Effects of pastueria penetrans endospore rate of attachment on root penetration and fecundity of meloidogyne arenaria race 1
Kariuki, George M.
Dickson, D. W.
Brito, J. A.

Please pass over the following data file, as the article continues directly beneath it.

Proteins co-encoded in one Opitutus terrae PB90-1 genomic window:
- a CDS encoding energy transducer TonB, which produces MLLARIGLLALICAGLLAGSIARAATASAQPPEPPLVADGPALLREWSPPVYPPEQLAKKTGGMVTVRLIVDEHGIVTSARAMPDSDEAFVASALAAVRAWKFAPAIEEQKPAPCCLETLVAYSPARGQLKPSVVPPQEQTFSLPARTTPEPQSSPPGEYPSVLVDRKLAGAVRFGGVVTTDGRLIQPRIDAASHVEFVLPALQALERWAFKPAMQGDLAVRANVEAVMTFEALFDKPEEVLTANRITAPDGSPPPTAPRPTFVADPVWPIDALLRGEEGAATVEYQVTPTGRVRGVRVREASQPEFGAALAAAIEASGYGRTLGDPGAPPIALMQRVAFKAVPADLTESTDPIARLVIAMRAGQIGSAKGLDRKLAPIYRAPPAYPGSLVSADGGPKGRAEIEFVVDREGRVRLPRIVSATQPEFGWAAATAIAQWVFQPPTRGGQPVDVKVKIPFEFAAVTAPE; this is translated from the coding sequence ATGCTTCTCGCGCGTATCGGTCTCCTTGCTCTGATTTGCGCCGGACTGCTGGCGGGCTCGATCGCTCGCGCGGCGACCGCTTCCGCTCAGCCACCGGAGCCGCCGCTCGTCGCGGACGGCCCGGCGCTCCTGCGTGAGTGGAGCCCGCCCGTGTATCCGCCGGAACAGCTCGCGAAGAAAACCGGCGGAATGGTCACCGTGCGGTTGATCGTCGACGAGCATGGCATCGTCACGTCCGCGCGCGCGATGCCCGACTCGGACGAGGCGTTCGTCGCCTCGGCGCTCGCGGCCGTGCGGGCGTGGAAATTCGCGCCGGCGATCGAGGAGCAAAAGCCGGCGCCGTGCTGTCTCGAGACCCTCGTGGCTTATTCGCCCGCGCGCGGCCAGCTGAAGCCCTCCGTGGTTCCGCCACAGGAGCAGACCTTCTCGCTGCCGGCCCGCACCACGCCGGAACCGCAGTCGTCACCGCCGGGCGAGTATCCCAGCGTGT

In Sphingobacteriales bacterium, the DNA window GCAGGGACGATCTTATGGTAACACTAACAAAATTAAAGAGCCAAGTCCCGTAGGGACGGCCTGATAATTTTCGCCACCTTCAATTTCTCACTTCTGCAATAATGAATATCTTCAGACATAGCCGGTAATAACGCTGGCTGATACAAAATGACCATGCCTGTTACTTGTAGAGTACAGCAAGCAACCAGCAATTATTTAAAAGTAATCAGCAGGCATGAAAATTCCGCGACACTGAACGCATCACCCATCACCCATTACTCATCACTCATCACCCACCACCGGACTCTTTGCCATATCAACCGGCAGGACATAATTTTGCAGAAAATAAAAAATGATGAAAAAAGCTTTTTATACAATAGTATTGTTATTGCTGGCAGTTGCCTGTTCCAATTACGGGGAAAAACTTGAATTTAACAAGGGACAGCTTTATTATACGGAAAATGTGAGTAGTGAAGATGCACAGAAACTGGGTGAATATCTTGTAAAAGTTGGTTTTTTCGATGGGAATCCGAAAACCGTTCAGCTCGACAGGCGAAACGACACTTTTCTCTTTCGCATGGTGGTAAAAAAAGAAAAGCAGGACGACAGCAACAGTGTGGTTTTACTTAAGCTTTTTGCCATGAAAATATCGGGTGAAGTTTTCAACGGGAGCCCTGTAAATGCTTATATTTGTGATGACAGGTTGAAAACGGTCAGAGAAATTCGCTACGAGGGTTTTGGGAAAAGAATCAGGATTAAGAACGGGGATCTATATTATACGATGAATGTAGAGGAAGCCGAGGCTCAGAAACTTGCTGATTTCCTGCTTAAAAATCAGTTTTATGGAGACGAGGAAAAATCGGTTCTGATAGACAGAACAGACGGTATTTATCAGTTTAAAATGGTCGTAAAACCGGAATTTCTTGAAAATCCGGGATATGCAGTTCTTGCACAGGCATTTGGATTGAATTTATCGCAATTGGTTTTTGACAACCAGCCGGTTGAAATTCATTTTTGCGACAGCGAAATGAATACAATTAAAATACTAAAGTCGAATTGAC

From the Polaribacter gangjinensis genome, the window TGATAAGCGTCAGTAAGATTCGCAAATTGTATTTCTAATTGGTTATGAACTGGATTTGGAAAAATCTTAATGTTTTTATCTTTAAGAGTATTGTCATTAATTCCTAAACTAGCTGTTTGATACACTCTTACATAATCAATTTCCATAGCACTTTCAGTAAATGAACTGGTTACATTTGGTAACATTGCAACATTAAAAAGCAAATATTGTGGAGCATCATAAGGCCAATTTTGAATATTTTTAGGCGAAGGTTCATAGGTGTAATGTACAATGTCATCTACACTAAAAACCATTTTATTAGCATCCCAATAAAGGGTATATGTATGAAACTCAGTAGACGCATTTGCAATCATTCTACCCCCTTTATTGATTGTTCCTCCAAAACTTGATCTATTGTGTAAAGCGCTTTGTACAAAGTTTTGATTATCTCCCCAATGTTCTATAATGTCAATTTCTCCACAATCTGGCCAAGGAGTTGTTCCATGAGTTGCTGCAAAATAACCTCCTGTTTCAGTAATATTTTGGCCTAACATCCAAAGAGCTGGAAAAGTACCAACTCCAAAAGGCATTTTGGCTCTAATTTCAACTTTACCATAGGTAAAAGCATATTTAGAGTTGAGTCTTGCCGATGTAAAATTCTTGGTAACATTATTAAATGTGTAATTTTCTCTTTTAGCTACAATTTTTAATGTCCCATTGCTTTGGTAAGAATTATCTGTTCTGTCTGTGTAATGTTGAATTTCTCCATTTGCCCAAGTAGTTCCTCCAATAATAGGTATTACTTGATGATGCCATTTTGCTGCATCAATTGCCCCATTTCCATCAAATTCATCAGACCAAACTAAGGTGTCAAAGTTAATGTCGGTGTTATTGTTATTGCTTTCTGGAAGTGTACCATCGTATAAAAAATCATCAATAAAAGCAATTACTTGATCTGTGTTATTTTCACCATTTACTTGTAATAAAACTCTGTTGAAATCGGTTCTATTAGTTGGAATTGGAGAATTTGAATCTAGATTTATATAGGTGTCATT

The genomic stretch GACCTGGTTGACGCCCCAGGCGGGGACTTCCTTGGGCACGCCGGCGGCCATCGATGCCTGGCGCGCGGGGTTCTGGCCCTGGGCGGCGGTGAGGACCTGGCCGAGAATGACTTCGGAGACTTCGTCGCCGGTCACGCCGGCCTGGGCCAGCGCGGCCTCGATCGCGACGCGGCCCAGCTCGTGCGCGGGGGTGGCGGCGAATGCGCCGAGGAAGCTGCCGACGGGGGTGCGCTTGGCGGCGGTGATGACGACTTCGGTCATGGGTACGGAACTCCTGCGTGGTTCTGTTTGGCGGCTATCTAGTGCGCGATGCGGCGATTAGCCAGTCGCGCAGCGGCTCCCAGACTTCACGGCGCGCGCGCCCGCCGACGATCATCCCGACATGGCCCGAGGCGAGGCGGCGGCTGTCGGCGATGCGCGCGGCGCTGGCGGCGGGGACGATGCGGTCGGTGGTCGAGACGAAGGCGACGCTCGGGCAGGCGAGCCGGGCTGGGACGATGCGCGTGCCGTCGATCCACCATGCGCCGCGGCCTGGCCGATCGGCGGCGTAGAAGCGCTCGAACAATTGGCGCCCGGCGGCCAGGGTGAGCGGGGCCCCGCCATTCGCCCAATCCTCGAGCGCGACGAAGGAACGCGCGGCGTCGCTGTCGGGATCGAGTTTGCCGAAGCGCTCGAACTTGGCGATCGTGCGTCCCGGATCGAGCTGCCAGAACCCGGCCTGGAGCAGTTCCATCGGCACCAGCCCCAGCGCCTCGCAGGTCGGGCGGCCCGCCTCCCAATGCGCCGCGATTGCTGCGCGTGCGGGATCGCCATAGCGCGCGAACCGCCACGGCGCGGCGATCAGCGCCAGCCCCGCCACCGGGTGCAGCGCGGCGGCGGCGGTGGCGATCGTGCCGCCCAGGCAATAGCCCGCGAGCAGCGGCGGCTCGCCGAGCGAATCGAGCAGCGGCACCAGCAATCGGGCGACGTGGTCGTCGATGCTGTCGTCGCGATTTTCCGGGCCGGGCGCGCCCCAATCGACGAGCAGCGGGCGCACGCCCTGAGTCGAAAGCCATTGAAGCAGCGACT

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Pasteuria penetrans is an obligate mycelial endospore-forming bacterial parasite of root-knot nematodes that has shown great potential for their biological control. Endospores of P. penetrans attach to the cuticle of second-stage juveniles (J2) of Meloidogyne spp. when they move through soil in search of a host. The percentage of J2 with endospores attached and number of endospores per J2 are correlated with infection in adults and therefore are often used as an indirect measure of biocontrol potential. This study was carried out to test the effect of different rates of endospore attachment on the ability of root-knot nematodes to penetrate a host, produce galls and the nematode’s fecundity under environmentally controlled conditions. Different attachment levels were achieved using different ratios of J2 to endospores. The number of J2 penetrating host roots was highest in the control where the J2 were not exposed to P . penetrans endospores and lowest at higher endospore attachment levels of 10.2 and 18.1. As few as 3.5 endospores/J2 reduced their ability to infect roots. Egg mass numbers were reduced by higher levels of endospore attachment but galling was not. This study confirms that P. penetrans induced soil suppressiveness is dependent on endospore concentrations and is manifested at the level of root penetration by J2 and loss of nematode fecundity